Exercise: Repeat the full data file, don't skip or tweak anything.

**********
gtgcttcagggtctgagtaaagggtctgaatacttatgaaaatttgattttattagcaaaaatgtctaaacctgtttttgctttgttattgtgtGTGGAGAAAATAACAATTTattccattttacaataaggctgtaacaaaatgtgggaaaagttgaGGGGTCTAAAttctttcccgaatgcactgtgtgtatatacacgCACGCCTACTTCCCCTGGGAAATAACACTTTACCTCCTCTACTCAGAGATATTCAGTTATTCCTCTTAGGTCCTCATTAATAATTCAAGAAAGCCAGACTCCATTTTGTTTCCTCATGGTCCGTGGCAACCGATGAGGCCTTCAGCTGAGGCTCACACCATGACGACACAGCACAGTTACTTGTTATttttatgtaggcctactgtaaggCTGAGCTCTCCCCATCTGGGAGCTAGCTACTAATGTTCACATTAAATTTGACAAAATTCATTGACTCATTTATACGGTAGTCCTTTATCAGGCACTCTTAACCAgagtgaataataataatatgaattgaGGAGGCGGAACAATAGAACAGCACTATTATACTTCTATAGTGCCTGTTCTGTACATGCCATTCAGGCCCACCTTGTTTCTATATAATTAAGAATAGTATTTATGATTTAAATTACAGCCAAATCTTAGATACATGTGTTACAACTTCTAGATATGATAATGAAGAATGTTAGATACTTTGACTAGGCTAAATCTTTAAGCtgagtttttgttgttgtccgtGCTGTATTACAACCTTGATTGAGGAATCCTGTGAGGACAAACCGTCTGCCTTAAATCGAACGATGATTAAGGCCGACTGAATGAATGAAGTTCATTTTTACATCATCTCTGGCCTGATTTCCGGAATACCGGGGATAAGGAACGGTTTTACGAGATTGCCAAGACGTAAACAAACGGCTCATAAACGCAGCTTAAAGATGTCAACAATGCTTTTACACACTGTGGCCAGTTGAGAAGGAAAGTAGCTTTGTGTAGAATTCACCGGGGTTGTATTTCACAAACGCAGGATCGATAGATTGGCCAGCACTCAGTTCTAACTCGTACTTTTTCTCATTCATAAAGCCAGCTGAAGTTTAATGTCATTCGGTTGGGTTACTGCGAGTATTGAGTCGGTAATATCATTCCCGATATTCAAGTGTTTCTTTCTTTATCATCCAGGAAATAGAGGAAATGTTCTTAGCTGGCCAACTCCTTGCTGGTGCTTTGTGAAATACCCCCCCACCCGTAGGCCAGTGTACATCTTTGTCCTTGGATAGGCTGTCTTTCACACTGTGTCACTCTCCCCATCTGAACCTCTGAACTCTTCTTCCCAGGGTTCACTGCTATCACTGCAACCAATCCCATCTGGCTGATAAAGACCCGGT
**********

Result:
gtgcttcagggtctgagtaaagggtctgaatacttatgaaaatttgattttattagcaaaaatgtctaaacctgtttttgctttgttattgtgtGTGGAGAAAATAACAATTTattccattttacaataaggctgtaacaaaatgtgggaaaagttgaGGGGTCTAAAttctttcccgaatgcactgtgtgtatatacacgCACGCCTACTTCCCCTGGGAAATAACACTTTACCTCCTCTACTCAGAGATATTCAGTTATTCCTCTTAGGTCCTCATTAATAATTCAAGAAAGCCAGACTCCATTTTGTTTCCTCATGGTCCGTGGCAACCGATGAGGCCTTCAGCTGAGGCTCACACCATGACGACACAGCACAGTTACTTGTTATttttatgtaggcctactgtaaggCTGAGCTCTCCCCATCTGGGAGCTAGCTACTAATGTTCACATTAAATTTGACAAAATTCATTGACTCATTTATACGGTAGTCCTTTATCAGGCACTCTTAACCAgagtgaataataataatatgaattgaGGAGGCGGAACAATAGAACAGCACTATTATACTTCTATAGTGCCTGTTCTGTACATGCCATTCAGGCCCACCTTGTTTCTATATAATTAAGAATAGTATTTATGATTTAAATTACAGCCAAATCTTAGATACATGTGTTACAACTTCTAGATATGATAATGAAGAATGTTAGATACTTTGACTAGGCTAAATCTTTAAGCtgagtttttgttgttgtccgtGCTGTATTACAACCTTGATTGAGGAATCCTGTGAGGACAAACCGTCTGCCTTAAATCGAACGATGATTAAGGCCGACTGAATGAATGAAGTTCATTTTTACATCATCTCTGGCCTGATTTCCGGAATACCGGGGATAAGGAACGGTTTTACGAGATTGCCAAGACGTAAACAAACGGCTCATAAACGCAGCTTAAAGATGTCAACAATGCTTTTACACACTGTGGCCAGTTGAGAAGGAAAGTAGCTTTGTGTAGAATTCACCGGGGTTGTATTTCACAAACGCAGGATCGATAGATTGGCCAGCACTCAGTTCTAACTCGTACTTTTTCTCATTCATAAAGCCAGCTGAAGTTTAATGTCATTCGGTTGGGTTACTGCGAGTATTGAGTCGGTAATATCATTCCCGATATTCAAGTGTTTCTTTCTTTATCATCCAGGAAATAGAGGAAATGTTCTTAGCTGGCCAACTCCTTGCTGGTGCTTTGTGAAATACCCCCCCACCCGTAGGCCAGTGTACATCTTTGTCCTTGGATAGGCTGTCTTTCACACTGTGTCACTCTCCCCATCTGAACCTCTGAACTCTTCTTCCCAGGGTTCACTGCTATCACTGCAACCAATCCCATCTGGCTGATAAAGACCCGGT